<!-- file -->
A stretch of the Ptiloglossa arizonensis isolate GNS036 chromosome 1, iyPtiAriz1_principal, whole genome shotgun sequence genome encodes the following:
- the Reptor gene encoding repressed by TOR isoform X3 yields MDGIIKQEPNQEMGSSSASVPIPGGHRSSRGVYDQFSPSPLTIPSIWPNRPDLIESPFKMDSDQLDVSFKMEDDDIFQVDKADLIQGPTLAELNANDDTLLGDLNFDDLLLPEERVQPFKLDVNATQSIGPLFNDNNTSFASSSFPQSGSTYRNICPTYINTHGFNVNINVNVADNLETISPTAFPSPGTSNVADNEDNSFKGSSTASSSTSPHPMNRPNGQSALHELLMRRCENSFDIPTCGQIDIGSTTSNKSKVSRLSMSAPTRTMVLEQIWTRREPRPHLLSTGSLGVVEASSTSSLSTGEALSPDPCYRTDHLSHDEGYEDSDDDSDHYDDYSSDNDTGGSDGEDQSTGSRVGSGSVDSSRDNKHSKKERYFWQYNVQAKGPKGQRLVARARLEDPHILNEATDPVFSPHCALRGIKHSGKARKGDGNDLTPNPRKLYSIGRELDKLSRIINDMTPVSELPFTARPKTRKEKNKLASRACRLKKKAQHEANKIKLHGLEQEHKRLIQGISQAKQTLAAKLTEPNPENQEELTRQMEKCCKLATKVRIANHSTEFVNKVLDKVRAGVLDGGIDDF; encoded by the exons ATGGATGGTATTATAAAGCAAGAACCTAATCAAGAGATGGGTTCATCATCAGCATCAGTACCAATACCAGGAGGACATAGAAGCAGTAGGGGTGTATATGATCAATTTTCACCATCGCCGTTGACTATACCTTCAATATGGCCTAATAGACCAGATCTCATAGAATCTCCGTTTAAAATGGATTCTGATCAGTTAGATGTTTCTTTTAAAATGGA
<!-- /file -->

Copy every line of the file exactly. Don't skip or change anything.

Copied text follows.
A stretch of the Ptiloglossa arizonensis isolate GNS036 chromosome 1, iyPtiAriz1_principal, whole genome shotgun sequence genome encodes the following:
- the Reptor gene encoding repressed by TOR isoform X3 yields MDGIIKQEPNQEMGSSSASVPIPGGHRSSRGVYDQFSPSPLTIPSIWPNRPDLIESPFKMDSDQLDVSFKMEDDDIFQVDKADLIQGPTLAELNANDDTLLGDLNFDDLLLPEERVQPFKLDVNATQSIGPLFNDNNTSFASSSFPQSGSTYRNICPTYINTHGFNVNINVNVADNLETISPTAFPSPGTSNVADNEDNSFKGSSTASSSTSPHPMNRPNGQSALHELLMRRCENSFDIPTCGQIDIGSTTSNKSKVSRLSMSAPTRTMVLEQIWTRREPRPHLLSTGSLGVVEASSTSSLSTGEALSPDPCYRTDHLSHDEGYEDSDDDSDHYDDYSSDNDTGGSDGEDQSTGSRVGSGSVDSSRDNKHSKKERYFWQYNVQAKGPKGQRLVARARLEDPHILNEATDPVFSPHCALRGIKHSGKARKGDGNDLTPNPRKLYSIGRELDKLSRIINDMTPVSELPFTARPKTRKEKNKLASRACRLKKKAQHEANKIKLHGLEQEHKRLIQGISQAKQTLAAKLTEPNPENQEELTRQMEKCCKLATKVRIANHSTEFVNKVLDKVRAGVLDGGIDDF; encoded by the exons ATGGATGGTATTATAAAGCAAGAACCTAATCAAGAGATGGGTTCATCATCAGCATCAGTACCAATACCAGGAGGACATAGAAGCAGTAGGGGTGTATATGATCAATTTTCACCATCGCCGTTGACTATACCTTCAATATGGCCTAATAGACCAGATCTCATAGAATCTCCGTTTAAAATGGATTCTGATCAGTTAGATGTTTCTTTTAAAATGGA